Car Detailing Tips

So, your vehicle is washed and vacuumed, but it still looks a little dingy? Here are some tips from our auto body shop professionals on how to detail it. This process takes cleaning and beautification to a whole new level and can make your car look almost new again.

If you’ve watched Auto Craft Collision Repair’s exterior car detailing video, you already know the basics, but this article gives you even more tips on exterior detailing, plus a complete guide to interior detailing. Be sure to detail the car interior first, as it may get the outside dirty, so you want to do the exterior detailing last.

Interior Detailing


Pull the floor mats out and vacuum them. If they’re rubber, wash them with soapy water and a wash mitt or cleaning brush.

Vacuum the trunk, floors, seats, and other carpeted/upholstered surfaces. Always work from top to bottom, as the dust dislodged from higher places falls to lower places. In the collision repair business, we call this phenomenon “gravity.” Actually, everybody calls it gravity.

Apply foam carpet cleaner to stains on the carpet and upholstery and rub with a damp cloth. Let it set for a few minutes, then blot with a dry towel. Repeat if needed. Finish the job by washing the areas again with a clean, damp sponge, then blot again with a clean, dry towel. Remove as much dampness as possible to prevent mold and mildew.

For permanent stains, as well as burns holes in the carpet, cut out the area with scissors or a razor Blade. Cut a replacement piece from beneath a seat or other hidden spot and use a water resistant glue (silicone based and marine adhesives work well) to affix it to the hole.

Clean vinyl and other hard interior surfaces with a cloth and a mild, multipurpose cleaner. Finish with a coat of interior dressing, such as Armor All or Meguiar’s Quik Interior Detailer.

Clean vent grates with a detailing brush, which you can buy for a few dollars at any automotive supply store. Spray a mist of vinyl dressing onto the grates to bring out the shine.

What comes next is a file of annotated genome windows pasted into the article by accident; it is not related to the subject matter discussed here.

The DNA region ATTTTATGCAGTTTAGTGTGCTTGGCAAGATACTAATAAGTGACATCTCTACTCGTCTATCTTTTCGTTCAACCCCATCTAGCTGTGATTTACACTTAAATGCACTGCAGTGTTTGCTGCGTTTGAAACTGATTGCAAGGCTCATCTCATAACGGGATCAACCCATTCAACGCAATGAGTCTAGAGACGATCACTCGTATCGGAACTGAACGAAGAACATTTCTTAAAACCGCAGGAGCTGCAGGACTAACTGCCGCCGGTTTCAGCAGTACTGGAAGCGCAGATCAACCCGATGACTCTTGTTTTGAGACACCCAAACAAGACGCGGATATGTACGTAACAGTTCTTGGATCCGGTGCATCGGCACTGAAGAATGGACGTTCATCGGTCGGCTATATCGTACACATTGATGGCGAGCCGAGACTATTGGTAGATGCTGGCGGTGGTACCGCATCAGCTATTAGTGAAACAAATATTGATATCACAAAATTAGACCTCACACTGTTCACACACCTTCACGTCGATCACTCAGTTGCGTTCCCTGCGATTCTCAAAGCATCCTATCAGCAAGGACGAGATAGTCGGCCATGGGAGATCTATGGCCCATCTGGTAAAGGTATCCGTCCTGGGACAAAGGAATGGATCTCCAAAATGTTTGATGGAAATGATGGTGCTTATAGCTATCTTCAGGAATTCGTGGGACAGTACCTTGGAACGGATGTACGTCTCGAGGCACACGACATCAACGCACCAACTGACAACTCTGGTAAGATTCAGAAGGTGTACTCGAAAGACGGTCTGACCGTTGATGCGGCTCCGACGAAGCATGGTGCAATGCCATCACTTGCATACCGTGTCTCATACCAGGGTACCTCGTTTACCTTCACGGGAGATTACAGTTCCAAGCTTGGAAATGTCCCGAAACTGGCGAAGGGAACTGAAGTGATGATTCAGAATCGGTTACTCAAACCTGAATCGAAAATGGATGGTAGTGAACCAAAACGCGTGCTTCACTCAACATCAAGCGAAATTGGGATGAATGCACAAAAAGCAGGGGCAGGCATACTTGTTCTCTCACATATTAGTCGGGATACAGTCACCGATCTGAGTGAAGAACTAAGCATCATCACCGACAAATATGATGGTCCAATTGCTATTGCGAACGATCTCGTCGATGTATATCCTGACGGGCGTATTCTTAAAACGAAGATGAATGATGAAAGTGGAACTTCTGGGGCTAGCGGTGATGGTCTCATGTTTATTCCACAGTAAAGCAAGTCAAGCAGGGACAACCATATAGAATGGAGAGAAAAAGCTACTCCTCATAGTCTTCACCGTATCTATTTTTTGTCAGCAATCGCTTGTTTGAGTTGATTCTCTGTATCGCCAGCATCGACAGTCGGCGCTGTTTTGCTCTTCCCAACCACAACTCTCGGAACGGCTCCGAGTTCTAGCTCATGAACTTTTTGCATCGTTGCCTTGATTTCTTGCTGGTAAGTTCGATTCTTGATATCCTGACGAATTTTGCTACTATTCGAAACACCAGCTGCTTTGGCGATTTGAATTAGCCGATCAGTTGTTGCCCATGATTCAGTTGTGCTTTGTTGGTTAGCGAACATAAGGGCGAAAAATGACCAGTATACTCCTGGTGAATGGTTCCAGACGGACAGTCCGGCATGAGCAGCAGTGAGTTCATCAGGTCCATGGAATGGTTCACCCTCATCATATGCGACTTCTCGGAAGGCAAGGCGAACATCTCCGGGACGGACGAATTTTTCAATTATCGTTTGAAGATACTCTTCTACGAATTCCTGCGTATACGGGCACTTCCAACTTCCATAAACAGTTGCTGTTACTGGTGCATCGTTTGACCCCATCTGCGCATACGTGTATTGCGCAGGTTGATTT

Fabric Seats

Apply a spray-type carpet or fabric shampoo to the upholstery, working in small areas. Let the shampoo set for a few minutes, then use a wet cleaning cloth to work the shampoo into the fabric. Work in different directions to dislodge all the soil, rinsing the cloth often. Use a toothbrush on dirtier areas, dipping it frequently in water to keep the shampoo from drying. Vacuum the shampoo out with a wet vac.

Leather and Vinyl Seats

Use either a leather or vinyl cleaner and gently clean the surface with a leather brush. Wipe away excess cleaner with a microfiber cloth.

For leather, apply a leather conditioner to keep them soft and supple.

Loose dirt may be dislodged during this cleaning process, so vacuum again, if needed.


Use any quality, spray-type glass cleaner on windows and wipe clean with a microfiber cloth, folding and turning it as needed. WARNING: if you have aftermarket window tinting (dark film adhered to the inside of the glass), avoid cleaners that contain ammonia and vinegar, as these can degrade the film.

AUTO CRAFT PRO-TIP: Microfiber is the fabric of choice for car detailing because it has the absorbent qualities of Terry Cloth but leaves no lint on the surfaces you clean.

That’s it for the interior. Time to pour a refreshing beverage and luxuriate in the sparkly interior of your beautiful car.

Okay, break’s over. Let’s start on the outside.